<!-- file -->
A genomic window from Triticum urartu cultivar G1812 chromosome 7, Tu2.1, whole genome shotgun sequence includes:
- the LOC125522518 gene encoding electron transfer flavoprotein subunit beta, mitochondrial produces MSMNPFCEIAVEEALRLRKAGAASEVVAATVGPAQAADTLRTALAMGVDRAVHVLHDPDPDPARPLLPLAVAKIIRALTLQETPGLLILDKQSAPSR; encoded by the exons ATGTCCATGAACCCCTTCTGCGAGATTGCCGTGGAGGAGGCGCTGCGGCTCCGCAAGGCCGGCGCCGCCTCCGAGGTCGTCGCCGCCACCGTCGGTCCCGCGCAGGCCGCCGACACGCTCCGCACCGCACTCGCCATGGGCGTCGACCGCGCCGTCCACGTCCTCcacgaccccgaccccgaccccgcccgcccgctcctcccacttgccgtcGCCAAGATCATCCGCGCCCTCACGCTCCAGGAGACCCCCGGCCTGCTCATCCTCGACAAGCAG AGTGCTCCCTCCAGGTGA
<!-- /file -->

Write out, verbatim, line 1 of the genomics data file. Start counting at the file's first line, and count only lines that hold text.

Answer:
A genomic window from Triticum urartu cultivar G1812 chromosome 7, Tu2.1, whole genome shotgun sequence includes: